Last updated:

January 24, 2024


 min read

ADHD and music: How can it help you focus?

Discover the therapeutic impact of music on ADHD, exploring how it enhances focus and emotional regulation. Dive into personalized playlists, music types, and practical integration tips.

Reviewed by
Sneha Toppo
Written by
Shreya Shankar


Music can play a role in helping individuals who struggle with ADHD. In this blog we will deep dive to see how it can help individuals improve their focus and manage symptoms.

Attention Deficit Hyperactivity Disorder (ADHD) is a neurodevelopmental disorder that affects people of all ages, making it challenging for them to concentrate, control impulsive behaviours, and manage hyperactivity. While there are various treatment options, ranging from medication to therapy, an emerging area of interest is the use of music to help individuals with ADHD. 

The impact of music on the brain

Music has been a part of human culture for centuries, recognized for its ability to evoke emotions, stimulate the mind, and create a sense of unity. In recent years, researchers and clinicians have begun to explore the therapeutic potential of music, particularly in the context of ADHD. 

Music engages various regions of the brain, including those responsible for memory, emotion, and attention. Understanding how music affects the brain can provide valuable insights into its potential role in managing ADHD symptoms.

Studies have shown that listening to music activates the brain's reward system, and this triggers the release of dopamine, a neurotransmitter that is associated with motivation and pleasure. This neurological response to music is what makes it a potentially valuable tool in managing ADHD symptoms. Many medications prescribed for ADHD, such as stimulants, target the dopamine system to improve attention and impulse control. Similarly, music has been found to stimulate the release of dopamine in the brain, creating a pleasurable and rewarding experience.

Another way music influences the brain is through rhythmic stimulation. Rhythm is a fundamental element of music, and it has the ability to synchronise brain activity. Research suggests that rhythmic auditory stimulation can enhance attention and focus in individuals with ADHD. When exposed to a rhythmic beat, the brain tends to synchronise its neural activity with the external rhythm, promoting a state of increased alertness and attentiveness. 

For individuals with ADHD, whose attention spans may be shorter than average, the rhythmic stimulation provided by music can act as a stabilising force. This synchronisation may help regulate neural processes associated with attention, potentially aiding in the management of ADHD symptoms. When individuals with ADHD listen to music with a steady beat, it can help regulate their internal sense of time and improve focus. The rhythmic structure of music provides a predictable and structured environment, which can be particularly beneficial for those struggling with impulsivity.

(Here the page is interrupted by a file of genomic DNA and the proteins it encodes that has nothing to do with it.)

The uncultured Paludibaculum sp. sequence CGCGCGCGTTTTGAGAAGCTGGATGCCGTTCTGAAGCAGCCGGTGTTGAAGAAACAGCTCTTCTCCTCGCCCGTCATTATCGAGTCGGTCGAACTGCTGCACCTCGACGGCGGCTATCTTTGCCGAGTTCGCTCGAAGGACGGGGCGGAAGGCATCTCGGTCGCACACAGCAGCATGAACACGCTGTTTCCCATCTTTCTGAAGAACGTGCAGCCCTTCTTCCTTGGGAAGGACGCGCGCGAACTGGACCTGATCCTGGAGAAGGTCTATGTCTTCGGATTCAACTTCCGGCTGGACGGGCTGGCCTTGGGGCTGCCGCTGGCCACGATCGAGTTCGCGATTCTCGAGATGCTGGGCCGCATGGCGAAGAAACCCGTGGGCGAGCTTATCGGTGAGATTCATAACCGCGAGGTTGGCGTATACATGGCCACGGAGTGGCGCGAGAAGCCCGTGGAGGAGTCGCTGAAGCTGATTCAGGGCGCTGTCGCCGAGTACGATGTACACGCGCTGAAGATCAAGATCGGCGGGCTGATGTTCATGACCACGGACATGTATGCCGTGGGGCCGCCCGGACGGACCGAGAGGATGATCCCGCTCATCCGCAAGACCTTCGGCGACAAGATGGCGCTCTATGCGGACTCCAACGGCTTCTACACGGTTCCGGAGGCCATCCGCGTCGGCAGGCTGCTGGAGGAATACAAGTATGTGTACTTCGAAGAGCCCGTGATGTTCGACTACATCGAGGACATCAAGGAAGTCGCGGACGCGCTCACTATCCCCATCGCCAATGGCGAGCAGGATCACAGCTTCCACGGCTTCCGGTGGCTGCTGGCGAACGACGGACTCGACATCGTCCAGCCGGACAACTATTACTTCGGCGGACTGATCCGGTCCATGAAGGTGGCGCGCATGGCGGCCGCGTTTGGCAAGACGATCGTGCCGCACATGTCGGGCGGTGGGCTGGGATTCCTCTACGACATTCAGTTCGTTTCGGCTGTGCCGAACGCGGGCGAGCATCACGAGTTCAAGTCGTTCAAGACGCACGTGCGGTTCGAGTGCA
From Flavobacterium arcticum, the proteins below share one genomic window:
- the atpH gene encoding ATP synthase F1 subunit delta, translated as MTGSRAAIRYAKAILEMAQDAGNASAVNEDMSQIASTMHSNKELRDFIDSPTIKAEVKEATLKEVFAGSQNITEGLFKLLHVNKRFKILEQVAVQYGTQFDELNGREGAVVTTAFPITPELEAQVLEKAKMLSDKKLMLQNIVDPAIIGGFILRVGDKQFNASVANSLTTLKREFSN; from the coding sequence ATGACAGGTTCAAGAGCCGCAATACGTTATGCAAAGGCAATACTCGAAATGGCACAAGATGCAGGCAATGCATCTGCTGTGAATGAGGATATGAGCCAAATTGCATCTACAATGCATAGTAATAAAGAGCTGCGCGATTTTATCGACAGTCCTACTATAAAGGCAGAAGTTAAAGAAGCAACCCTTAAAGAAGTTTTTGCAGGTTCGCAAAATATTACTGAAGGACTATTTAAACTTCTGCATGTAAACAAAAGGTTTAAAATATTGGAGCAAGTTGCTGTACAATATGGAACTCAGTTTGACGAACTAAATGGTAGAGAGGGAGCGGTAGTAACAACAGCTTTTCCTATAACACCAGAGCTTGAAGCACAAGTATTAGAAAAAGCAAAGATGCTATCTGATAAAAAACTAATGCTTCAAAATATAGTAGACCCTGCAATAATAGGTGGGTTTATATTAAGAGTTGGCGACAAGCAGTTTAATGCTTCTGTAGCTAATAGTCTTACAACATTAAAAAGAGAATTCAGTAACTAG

Emotional regulation is an area where individuals with ADHD often struggle, as impulsive reactions and emotional fluctuations are common. Listening to music can serve as a form of emotional regulation for those with ADHD. By choosing music with specific emotional tones, individuals can create a personalised auditory environment that promotes a desired emotional state. For instance, calming and soothing music may help reduce anxiety and stress, while more upbeat and energetic tunes can boost motivation and focus.

Personalised playlists and ADHD

The concept of personalised playlists tailored to individual preferences and needs has gained traction in the realm of using music to manage ADHD. This customization goes beyond the generic recommendations and takes into account the diverse preferences and sensitivities of each person with ADHD.

The tempo, or speed of music is a crucial factor in its impact on cognitive performance. Different tempos can elicit varying physiological and psychological responses. For individuals with ADHD, experimenting with different tempos in their personalised playlists can help identify the optimal pace that enhances concentration. Fast-paced music with an upbeat tempo may serve as a stimulant, increasing alertness and energy levels. On the other hand, slow and calming music can have a soothing effect, promoting relaxation and reducing stress. Finding the right balance and discovering the tempo that aligns with an individual's cognitive needs is an essential part of leveraging music for focus.

Another consideration when creating personalised playlists is the choice between instrumental and vocal-centric music. While lyrics can be engaging, they may also serve as distractions for individuals with ADHD, especially during tasks that require verbal processing or reading. Instrumental music, without lyrics, eliminates this potential source of distraction and allows for a more seamless integration of music into activities requiring focused attention.

Types of music and their impact on focus